Part of my heart will always be in California. A good portion of my time after CFD has been spent mourning the time there. I still miss it. It was the best experience of my life, so it makes sense. I will always have love for those people, the adventures, struggles, challenges, successes, weather (really really miss that since its currently below freezing and snowy!), inside jokes, growth, all of it. I’m convinced I will be back, and the next time not as a patient. Until then, I can remember it all fondly, give staff updates, and keep in contact with my lovely friends.

Week 1 at college

Today marks the end of my first week back at school. More than anything I’m relieved that its over. I know, not the best reaction but its a hard situation.

I was fearful moving back into Calvin. This was a place where I had previously only been sick, and very sick for most of my time there. Stepping onto campus gave me flashbacks to last fall: fainting episodes, overexercise, isolation, failing grades, emptiness. I didn’t get a college experience last semester, instead I was slipping more towards death each day. No matter how solid my want to recover is now, I still worried that just being on campus again would send me slipping. Thankfully I was (mostly) wrong.

I’ve definitely had more ED thoughts since coming here. I can’t go anywhere on campus without being reminded of the “before,” the old me, the sickness. At times it is almost enough to make me flirt with that lifestyle again. What I can realize now is that all of those euphoric images I hang onto from my darkest days were false. I wasn’t happy, healthy, or anywhere close to flourishing. Recovery this past almost two months, on the other hand, has gotten me much further.

So yes, there have been some hard times. I anticipate even more in the coming weeks. The difference between now and back then is that I am working hard not to give in to ED or any negative thoughts. One of the things that has helped me the most and I never believed in before is my skills. I have employed basically every one CFD taught me that I had available: deep breaths, thought stopping, though records, reaching out to support, affirmations, stress ball, frozen orange/clementine, lentils, scents, and general distraction at times. Thanks to my own hard work and these skills, I haven’t had any behaviors or restriction at all!! I am beyond proud of myself and I deserve to be. I took a scary and stressful transition while being just out of residential and proved that I could handle this.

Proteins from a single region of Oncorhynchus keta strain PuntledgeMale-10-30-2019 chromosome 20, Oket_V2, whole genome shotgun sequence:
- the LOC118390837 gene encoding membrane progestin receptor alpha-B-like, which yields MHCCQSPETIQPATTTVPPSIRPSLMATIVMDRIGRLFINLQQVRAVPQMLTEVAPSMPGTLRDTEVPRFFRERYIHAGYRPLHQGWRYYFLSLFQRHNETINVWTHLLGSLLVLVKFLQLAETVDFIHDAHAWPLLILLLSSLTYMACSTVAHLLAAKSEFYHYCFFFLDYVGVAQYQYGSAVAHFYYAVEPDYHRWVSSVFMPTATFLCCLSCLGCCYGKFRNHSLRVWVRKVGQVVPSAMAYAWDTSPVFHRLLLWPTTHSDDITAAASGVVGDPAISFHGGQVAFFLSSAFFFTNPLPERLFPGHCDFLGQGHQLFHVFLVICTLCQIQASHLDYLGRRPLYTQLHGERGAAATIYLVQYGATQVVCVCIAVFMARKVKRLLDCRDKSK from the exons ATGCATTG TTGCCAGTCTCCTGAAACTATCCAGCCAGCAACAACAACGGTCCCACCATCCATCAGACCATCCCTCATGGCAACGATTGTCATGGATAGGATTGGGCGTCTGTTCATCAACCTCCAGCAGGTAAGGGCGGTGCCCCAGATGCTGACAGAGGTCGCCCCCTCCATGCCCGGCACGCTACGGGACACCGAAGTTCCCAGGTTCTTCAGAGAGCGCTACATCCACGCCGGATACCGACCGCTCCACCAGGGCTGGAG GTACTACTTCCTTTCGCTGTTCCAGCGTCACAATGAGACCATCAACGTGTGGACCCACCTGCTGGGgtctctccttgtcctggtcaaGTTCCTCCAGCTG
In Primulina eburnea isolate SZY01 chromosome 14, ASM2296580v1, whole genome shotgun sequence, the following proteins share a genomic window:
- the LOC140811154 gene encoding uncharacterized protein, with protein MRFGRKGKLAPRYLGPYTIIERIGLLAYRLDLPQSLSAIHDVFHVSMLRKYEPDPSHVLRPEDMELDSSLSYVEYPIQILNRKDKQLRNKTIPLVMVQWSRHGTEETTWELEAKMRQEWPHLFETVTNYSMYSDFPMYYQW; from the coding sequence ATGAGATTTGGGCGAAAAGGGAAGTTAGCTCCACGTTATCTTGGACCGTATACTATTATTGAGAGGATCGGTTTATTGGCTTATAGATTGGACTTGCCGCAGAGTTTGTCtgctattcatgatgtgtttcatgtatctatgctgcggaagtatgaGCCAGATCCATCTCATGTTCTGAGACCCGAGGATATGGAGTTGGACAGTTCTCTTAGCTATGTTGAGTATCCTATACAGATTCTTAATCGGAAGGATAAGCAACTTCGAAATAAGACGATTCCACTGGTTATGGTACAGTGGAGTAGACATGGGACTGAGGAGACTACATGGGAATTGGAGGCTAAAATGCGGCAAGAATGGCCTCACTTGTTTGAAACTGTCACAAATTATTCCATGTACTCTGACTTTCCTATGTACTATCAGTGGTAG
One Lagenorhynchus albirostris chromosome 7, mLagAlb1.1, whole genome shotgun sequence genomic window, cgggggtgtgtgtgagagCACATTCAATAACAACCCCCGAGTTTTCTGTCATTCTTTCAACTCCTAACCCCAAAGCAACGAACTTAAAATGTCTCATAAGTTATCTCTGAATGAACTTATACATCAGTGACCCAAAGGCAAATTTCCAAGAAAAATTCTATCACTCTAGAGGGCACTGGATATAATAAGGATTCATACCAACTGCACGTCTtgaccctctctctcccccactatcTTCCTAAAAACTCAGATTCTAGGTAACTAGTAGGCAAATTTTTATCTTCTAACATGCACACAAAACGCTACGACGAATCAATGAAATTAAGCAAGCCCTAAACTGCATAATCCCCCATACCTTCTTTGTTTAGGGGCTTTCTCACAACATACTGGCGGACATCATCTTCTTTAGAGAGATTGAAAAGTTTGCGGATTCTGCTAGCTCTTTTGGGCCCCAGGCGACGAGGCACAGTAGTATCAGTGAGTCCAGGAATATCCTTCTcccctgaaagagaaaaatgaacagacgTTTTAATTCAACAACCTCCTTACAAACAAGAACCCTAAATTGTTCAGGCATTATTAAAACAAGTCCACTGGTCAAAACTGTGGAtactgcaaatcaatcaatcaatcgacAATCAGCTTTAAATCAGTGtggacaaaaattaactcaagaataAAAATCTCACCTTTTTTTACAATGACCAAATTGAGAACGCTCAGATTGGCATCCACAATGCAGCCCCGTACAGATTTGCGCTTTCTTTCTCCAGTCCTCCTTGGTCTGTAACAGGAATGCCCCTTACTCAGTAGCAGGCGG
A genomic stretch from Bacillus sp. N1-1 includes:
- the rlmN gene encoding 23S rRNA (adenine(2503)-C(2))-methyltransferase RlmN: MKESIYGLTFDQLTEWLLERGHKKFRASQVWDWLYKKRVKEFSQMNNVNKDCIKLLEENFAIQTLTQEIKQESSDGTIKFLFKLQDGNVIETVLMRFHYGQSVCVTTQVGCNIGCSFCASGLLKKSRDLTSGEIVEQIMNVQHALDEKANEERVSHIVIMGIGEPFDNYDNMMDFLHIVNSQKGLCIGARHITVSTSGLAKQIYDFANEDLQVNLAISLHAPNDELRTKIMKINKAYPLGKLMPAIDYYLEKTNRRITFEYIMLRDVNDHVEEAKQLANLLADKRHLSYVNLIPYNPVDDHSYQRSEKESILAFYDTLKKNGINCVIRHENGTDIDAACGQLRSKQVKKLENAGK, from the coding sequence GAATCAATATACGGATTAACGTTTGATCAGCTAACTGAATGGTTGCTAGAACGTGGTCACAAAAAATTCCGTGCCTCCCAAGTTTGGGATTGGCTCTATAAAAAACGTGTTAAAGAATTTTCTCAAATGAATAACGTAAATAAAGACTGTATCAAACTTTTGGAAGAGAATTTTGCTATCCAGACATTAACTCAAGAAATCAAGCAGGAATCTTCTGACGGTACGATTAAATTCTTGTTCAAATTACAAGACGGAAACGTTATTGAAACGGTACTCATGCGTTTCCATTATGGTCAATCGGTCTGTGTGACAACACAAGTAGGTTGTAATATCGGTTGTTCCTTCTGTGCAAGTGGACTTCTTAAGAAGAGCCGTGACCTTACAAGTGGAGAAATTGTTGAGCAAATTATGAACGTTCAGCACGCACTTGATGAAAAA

Beyond the eating disorder (now that I can finally focus on anything other than it), I am finding my place here. I really enjoy my interim class so far on eugenics and genomics. Its a challenge with the amount of reading and work packed into each day but I am welcoming the opportunity to learn. It almost feels like I wasn’t gone at all when it comes to my friends. I’m honestly surprised they didn’t forget about me. I’m so excited to form even more relationships and deepen those I have. I went rock climbing yesterday and truly enjoyed it even though I was really rusty. I feel like its going to be both physically and socially engaging as the year goes on. I plan on stating up my yoga practice very soon and I’m hopeful that with good intentions it will become a great outlet and way to appreciate my body. Lastly, and most importantly, I am working on my faith. Its a process that the ED once again nearly destroyed, but I know God is capable of building it back up. Overall, I am going to be a well-adjusted, involved, and more joyful college student this time around.

Here’s to a second week of learning, self-compassion, and fun!

Mirrors, shaving, and dresses, oh my!

Well you might be wondering what these three things have in common and the answer is creating a terrible body image for me.

Good God I hate mirrors. I didn’t realize how little I missed having having them available until I came home from residential. There were no mirrors at CFD except in the bathrooms you only get to use in morning and night. It’s a blessing I’m telling you!!! No room to compare or obsess or body check. It makes me wish my parents would do a bit of redecorating without them. I’ve begun closing my eyes now and it definitely helps.

Until today, I’d avoided shaving since before I left. I had the opportunity to do so in treatment but didn’t because a) laziness and b) I didn’t want to look at my huge (in EDs mind) legs. Let’s just say it didn’t go so well. I began crying and checking and scrutinizing how much they’ve changed since I’ve eaten more. It sucks getting used to my new body but at the same time I know I needed to gain.

My second challenge today has been finding a dress to wear. I put on a few options and none fit the way the way I hoped. Most were bought during my sickest moments, so this makes sense. Even so, the ED has grown loud. If I’m not as thin that means I’m unacceptable and fat.

The ED is a liar. It’s using these situations to hurt me. I’m going to accept the bad body image but I can’t let it affect my recovery. I’m still going to follow my meal plan, use skills, and challenge behaviors because I deserve it. My body needs to heal.


I’ve never been much of a fan of New Year’s resolutions. Why is it so necessary to decide on so many things you need to change about yourself in the new year when there isn’t anything wrong with you in the first place? So no, I won’t be committing to any resolutions this year. Instead, I am making positive goals and hopes for myself that I will work on from beginning to end.

  1. Practice self-compassion. 
  2. Make meaningful relationships.
  3. Continue on my recovery journey.
  4. Be courageous (more about this soon).
  5. Use all I’ve learned at CFD.
  6. Grow closer to God.
  7. Find a way to give back to others.
  8. Share my story.
  9. Reach out when I need it.
  10. Be perfectly imperfect.
  11. Work hard to heal my body.
  12. Begin transforming my view of exercise.
  13. Bounce back from the hard days by being resilient.
  14. Use my own inner strength.
  15. Don’t let anything stand in my way, including myself.
  16. Enjoy life to the fullest.

None of these things I can accomplish in a day or without any effort; however, I fully believe I can and will do this!